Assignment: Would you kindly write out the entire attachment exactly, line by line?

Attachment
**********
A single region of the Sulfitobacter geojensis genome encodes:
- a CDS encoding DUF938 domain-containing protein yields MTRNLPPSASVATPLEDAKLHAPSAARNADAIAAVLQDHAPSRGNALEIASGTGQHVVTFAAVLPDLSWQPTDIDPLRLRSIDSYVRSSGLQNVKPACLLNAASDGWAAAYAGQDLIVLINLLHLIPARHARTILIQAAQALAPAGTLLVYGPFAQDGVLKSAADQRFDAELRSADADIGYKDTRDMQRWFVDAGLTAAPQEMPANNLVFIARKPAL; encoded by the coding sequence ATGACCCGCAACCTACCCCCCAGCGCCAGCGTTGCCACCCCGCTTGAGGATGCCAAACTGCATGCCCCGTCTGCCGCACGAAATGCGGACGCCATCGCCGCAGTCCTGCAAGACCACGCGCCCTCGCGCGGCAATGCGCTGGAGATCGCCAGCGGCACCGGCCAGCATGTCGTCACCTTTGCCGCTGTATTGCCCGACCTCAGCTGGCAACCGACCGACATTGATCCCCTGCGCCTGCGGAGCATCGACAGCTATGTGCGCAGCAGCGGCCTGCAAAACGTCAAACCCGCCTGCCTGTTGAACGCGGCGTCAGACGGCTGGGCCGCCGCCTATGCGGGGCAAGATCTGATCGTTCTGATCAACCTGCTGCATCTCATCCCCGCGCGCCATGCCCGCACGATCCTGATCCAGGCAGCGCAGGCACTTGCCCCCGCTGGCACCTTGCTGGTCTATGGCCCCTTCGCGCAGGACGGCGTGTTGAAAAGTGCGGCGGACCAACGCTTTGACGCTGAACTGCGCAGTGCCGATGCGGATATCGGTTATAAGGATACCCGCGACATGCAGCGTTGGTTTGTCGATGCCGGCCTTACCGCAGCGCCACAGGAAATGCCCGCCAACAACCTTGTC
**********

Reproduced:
A single region of the Sulfitobacter geojensis genome encodes:
- a CDS encoding DUF938 domain-containing protein yields MTRNLPPSASVATPLEDAKLHAPSAARNADAIAAVLQDHAPSRGNALEIASGTGQHVVTFAAVLPDLSWQPTDIDPLRLRSIDSYVRSSGLQNVKPACLLNAASDGWAAAYAGQDLIVLINLLHLIPARHARTILIQAAQALAPAGTLLVYGPFAQDGVLKSAADQRFDAELRSADADIGYKDTRDMQRWFVDAGLTAAPQEMPANNLVFIARKPAL; encoded by the coding sequence ATGACCCGCAACCTACCCCCCAGCGCCAGCGTTGCCACCCCGCTTGAGGATGCCAAACTGCATGCCCCGTCTGCCGCACGAAATGCGGACGCCATCGCCGCAGTCCTGCAAGACCACGCGCCCTCGCGCGGCAATGCGCTGGAGATCGCCAGCGGCACCGGCCAGCATGTCGTCACCTTTGCCGCTGTATTGCCCGACCTCAGCTGGCAACCGACCGACATTGATCCCCTGCGCCTGCGGAGCATCGACAGCTATGTGCGCAGCAGCGGCCTGCAAAACGTCAAACCCGCCTGCCTGTTGAACGCGGCGTCAGACGGCTGGGCCGCCGCCTATGCGGGGCAAGATCTGATCGTTCTGATCAACCTGCTGCATCTCATCCCCGCGCGCCATGCCCGCACGATCCTGATCCAGGCAGCGCAGGCACTTGCCCCCGCTGGCACCTTGCTGGTCTATGGCCCCTTCGCGCAGGACGGCGTGTTGAAAAGTGCGGCGGACCAACGCTTTGACGCTGAACTGCGCAGTGCCGATGCGGATATCGGTTATAAGGATACCCGCGACATGCAGCGTTGGTTTGTCGATGCCGGCCTTACCGCAGCGCCACAGGAAATGCCCGCCAACAACCTTGTC